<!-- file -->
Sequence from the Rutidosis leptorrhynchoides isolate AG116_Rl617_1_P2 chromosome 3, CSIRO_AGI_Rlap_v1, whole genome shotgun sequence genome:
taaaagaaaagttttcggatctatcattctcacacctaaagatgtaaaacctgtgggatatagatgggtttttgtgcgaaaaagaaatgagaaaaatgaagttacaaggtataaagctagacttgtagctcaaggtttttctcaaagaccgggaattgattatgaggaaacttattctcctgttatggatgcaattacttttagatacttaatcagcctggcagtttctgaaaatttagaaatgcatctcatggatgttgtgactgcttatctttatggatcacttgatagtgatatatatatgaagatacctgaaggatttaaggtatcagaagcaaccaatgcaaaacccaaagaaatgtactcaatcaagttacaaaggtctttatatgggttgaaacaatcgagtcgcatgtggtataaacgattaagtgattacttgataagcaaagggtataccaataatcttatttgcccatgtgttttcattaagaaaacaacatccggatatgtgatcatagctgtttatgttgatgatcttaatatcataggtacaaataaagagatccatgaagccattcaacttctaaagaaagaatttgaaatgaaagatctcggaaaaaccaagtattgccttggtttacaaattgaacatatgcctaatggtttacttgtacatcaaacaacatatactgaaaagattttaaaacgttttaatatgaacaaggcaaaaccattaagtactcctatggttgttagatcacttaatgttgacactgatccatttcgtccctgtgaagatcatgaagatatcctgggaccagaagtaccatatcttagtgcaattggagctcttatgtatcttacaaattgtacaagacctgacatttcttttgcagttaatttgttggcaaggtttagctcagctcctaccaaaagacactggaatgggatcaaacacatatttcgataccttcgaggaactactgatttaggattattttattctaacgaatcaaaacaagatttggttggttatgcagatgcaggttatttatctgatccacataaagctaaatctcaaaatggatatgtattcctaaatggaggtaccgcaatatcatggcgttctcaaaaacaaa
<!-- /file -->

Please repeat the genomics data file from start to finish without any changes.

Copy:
Sequence from the Rutidosis leptorrhynchoides isolate AG116_Rl617_1_P2 chromosome 3, CSIRO_AGI_Rlap_v1, whole genome shotgun sequence genome:
taaaagaaaagttttcggatctatcattctcacacctaaagatgtaaaacctgtgggatatagatgggtttttgtgcgaaaaagaaatgagaaaaatgaagttacaaggtataaagctagacttgtagctcaaggtttttctcaaagaccgggaattgattatgaggaaacttattctcctgttatggatgcaattacttttagatacttaatcagcctggcagtttctgaaaatttagaaatgcatctcatggatgttgtgactgcttatctttatggatcacttgatagtgatatatatatgaagatacctgaaggatttaaggtatcagaagcaaccaatgcaaaacccaaagaaatgtactcaatcaagttacaaaggtctttatatgggttgaaacaatcgagtcgcatgtggtataaacgattaagtgattacttgataagcaaagggtataccaataatcttatttgcccatgtgttttcattaagaaaacaacatccggatatgtgatcatagctgtttatgttgatgatcttaatatcataggtacaaataaagagatccatgaagccattcaacttctaaagaaagaatttgaaatgaaagatctcggaaaaaccaagtattgccttggtttacaaattgaacatatgcctaatggtttacttgtacatcaaacaacatatactgaaaagattttaaaacgttttaatatgaacaaggcaaaaccattaagtactcctatggttgttagatcacttaatgttgacactgatccatttcgtccctgtgaagatcatgaagatatcctgggaccagaagtaccatatcttagtgcaattggagctcttatgtatcttacaaattgtacaagacctgacatttcttttgcagttaatttgttggcaaggtttagctcagctcctaccaaaagacactggaatgggatcaaacacatatttcgataccttcgaggaactactgatttaggattattttattctaacgaatcaaaacaagatttggttggttatgcagatgcaggttatttatctgatccacataaagctaaatctcaaaatggatatgtattcctaaatggaggtaccgcaatatcatggcgttctcaaaaacaaa